Will One Man’s Stroke Determine Control of the Senate?

John Fetterman (Tom Williams/CQ-Roll Call, Inc via Getty Images)

YORK, Pa.—When Pennsylvania Lt. Gov. John Fetterman kicked off a Saturday rally in his hometown, he quickly tried to head-off concerns about whether the stroke he suffered in May will affect his ability to serve in the U.S. Senate.

“Dr. Oz, he never lets me forget that I had a stroke, he never—always remembers it,” Fetterman said of his Republican challenger Dr. Mehmet Oz, a former television host competing for retiring GOP Sen. Pat Toomey’s seat. “I can guarantee you there’s probably at least one person here in every event where they’re filming me, looking to have me miss some words.”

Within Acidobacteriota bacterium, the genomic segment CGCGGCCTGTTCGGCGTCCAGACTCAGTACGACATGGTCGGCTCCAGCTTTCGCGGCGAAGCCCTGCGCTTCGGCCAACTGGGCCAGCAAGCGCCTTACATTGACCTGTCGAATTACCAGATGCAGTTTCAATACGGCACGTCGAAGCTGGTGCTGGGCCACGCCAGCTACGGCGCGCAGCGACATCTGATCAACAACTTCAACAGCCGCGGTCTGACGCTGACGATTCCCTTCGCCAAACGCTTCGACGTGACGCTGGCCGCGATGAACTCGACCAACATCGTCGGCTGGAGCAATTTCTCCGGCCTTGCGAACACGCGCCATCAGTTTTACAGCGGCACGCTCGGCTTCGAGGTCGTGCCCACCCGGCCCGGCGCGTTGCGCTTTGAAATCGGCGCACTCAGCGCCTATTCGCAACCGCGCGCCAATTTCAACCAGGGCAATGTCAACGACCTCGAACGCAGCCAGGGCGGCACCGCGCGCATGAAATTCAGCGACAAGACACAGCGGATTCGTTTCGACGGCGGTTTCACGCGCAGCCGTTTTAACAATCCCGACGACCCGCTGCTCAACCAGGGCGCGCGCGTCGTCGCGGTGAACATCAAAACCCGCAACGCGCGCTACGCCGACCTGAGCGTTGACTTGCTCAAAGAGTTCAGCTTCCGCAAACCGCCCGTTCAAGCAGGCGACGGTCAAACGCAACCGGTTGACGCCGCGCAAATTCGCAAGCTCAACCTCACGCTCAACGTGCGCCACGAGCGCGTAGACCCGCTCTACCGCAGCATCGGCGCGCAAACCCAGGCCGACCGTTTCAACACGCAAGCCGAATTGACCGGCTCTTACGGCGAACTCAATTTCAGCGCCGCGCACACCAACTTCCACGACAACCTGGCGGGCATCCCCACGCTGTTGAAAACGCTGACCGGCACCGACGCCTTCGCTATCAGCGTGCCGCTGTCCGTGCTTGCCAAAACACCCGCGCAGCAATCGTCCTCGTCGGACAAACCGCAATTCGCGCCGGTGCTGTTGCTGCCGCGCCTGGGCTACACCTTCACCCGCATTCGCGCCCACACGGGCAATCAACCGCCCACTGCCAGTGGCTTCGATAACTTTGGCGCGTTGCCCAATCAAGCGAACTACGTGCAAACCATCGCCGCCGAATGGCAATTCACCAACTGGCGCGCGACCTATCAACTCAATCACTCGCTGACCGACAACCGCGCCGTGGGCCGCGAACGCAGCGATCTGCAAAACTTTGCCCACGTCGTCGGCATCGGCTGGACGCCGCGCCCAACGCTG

Fetterman’s stroke kept him off the campaign trail for months and induced aphasia, a condition that affects his ability to express and interpret language. As a result, Fetterman sometimes jumbles words—as he did several times during his 15-minute speech Saturday—a reality he often acknowledges on the campaign trail. He also uses closed-captioned transcription software during interviews to better interpret questions from reporters. 

His health has added a new wrinkle to a race that could determine which party takes control of the 50-50 Senate. With recent polls showing the race tightening (though with Fetterman still leading), Oz’s campaign has mocked Fetterman’s stroke and portrayed his poor health as disqualifying. “If John Fetterman had ever eaten a vegetable in his life, then maybe he wouldn’t have had a major stroke and wouldn’t be in the position of having to lie about it constantly,” Rachel Tripp, Oz’s senior communications advisor, told Insider in August.

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